Don’t take your family for granted

Bradley Schnitzer

I’ve noticed that many people talk negatively about their families a lot. Whether in person or on social media sites, there’s a lot of “OMG, my mom is so annoying” or “Why is my brother so stupid?” It seems that many just don’t realize how blessed they are to have a happy family.

I’ll be the first to admit that I can get annoyed and frustrated with my family members too. Everybody always talks about how they hate coming home from school for holiday breaks just to be bombarded with questions about how school is going or if they have a boyfriend/girlfriend yet. I used to just shrug those questions off or talk back to them with an annoyed tone in my voice. However, it’s starting to hit me that I’m growing older and I’m starting to long for those questions so I can have someone I can share details about my life with. Even though I have many friends at GVSU, there is simply no one who will unconditionally listen to you blab on and on about your life like parents do.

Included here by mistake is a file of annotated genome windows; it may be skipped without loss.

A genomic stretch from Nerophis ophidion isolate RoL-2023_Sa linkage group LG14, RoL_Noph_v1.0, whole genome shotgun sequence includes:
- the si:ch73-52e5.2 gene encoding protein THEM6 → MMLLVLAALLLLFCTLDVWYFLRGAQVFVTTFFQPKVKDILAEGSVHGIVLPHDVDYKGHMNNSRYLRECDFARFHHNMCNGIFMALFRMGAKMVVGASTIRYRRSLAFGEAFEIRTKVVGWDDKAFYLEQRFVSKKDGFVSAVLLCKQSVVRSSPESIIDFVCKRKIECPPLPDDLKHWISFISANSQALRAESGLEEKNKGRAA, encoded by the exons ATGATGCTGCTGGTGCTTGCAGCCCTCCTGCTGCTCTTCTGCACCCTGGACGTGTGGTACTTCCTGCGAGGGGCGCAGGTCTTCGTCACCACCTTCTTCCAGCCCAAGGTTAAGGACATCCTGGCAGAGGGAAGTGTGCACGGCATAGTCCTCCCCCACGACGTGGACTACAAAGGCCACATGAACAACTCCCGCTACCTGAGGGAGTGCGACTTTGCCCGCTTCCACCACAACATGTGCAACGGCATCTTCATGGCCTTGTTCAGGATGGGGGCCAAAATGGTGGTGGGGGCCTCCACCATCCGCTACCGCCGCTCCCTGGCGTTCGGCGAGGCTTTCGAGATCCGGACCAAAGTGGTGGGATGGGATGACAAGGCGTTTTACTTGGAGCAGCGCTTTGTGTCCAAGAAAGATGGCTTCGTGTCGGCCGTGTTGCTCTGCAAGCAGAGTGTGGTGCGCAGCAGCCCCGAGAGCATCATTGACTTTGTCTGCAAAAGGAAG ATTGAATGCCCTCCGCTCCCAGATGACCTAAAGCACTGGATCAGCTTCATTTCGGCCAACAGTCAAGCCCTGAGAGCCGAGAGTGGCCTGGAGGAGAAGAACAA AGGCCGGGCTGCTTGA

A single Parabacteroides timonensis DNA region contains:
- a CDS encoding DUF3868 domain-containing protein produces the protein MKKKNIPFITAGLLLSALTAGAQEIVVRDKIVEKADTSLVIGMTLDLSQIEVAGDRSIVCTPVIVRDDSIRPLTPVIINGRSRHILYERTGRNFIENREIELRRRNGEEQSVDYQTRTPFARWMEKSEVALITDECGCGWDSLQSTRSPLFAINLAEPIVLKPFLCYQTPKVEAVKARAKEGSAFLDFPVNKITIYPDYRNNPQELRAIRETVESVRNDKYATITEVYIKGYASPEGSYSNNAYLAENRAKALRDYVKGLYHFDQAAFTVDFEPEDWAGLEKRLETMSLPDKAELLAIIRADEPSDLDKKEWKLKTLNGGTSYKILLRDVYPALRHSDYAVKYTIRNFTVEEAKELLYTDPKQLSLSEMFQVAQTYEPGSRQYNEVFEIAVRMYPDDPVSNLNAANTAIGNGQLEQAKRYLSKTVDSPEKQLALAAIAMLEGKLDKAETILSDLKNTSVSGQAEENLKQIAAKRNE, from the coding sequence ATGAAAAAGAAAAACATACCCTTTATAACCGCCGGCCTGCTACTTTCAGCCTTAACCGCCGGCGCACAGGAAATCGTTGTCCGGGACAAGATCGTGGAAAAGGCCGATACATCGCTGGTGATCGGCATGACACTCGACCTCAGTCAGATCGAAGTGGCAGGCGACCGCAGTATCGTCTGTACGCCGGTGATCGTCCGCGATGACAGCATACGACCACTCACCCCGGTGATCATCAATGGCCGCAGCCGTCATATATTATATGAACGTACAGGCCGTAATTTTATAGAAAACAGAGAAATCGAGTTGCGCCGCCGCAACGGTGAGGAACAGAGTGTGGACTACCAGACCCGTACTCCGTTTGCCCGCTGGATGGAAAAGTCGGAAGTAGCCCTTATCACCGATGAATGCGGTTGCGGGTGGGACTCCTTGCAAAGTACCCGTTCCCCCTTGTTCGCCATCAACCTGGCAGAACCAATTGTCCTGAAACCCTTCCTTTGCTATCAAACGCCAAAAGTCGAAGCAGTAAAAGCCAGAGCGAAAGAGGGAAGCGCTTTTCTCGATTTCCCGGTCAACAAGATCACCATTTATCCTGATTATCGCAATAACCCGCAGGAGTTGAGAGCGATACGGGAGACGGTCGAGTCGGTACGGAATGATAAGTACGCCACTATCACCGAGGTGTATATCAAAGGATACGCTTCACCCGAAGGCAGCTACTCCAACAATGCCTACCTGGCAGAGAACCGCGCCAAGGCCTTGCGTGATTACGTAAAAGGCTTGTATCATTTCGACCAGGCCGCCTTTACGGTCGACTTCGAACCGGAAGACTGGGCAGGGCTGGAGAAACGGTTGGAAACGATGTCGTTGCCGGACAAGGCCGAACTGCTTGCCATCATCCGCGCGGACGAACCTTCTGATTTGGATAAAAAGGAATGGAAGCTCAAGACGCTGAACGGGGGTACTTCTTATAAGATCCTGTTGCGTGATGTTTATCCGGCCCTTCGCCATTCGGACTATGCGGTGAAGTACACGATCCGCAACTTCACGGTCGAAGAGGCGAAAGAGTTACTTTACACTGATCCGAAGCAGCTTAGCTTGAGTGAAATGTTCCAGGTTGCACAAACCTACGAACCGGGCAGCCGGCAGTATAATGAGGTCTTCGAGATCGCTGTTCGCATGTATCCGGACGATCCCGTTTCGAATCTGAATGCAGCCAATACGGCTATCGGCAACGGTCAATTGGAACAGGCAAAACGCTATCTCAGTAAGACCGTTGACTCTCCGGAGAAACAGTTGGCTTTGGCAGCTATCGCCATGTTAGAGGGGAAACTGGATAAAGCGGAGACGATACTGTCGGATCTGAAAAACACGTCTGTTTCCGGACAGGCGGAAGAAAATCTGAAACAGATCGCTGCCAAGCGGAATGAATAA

When your parents get divorced while you’re away at school, it doesn’t make that longing for family any easier. My parents got divorced at the very beginning of summer vacation at the end of my freshman year of college. That made staying at home for the summer difficult. I now understand how it feels when people have to choose which parent they want to spend Christmas with. When you grow up with one united family and then have to deal with something like a divorce right after you go out into the world on your own, it makes life hard. Every time I go home for breaks during the year, it doesn’t feel like home at all. I still love my family despite flaws within it, but I’m always itching to get back to GVSU where my family away from home is.

What I am trying to say here is that a lot of people tend to take their family for granted. This is not their fault; if they haven’t had to live with a divorce or death/hospitalization of a close relative, they don’t know the experience. If this is you, I’m not saying you’re a bad person. You just have to realize that it is a blessing to have one happy, healthy family.

Even if you don’t like your parents, at least respect them. They didn’t just spend time and money to raise you; they poured their lives into helping you grow to become the best person possible. Same goes with your siblings, uncles, aunts, cousins, etc. They are related to you by blood, and they tend to be the first and most stable support system you have in this world.

So, when you come home for the first time in months and your family won’t give you breathing space for more than five seconds, just know that they’re doing it because they love you.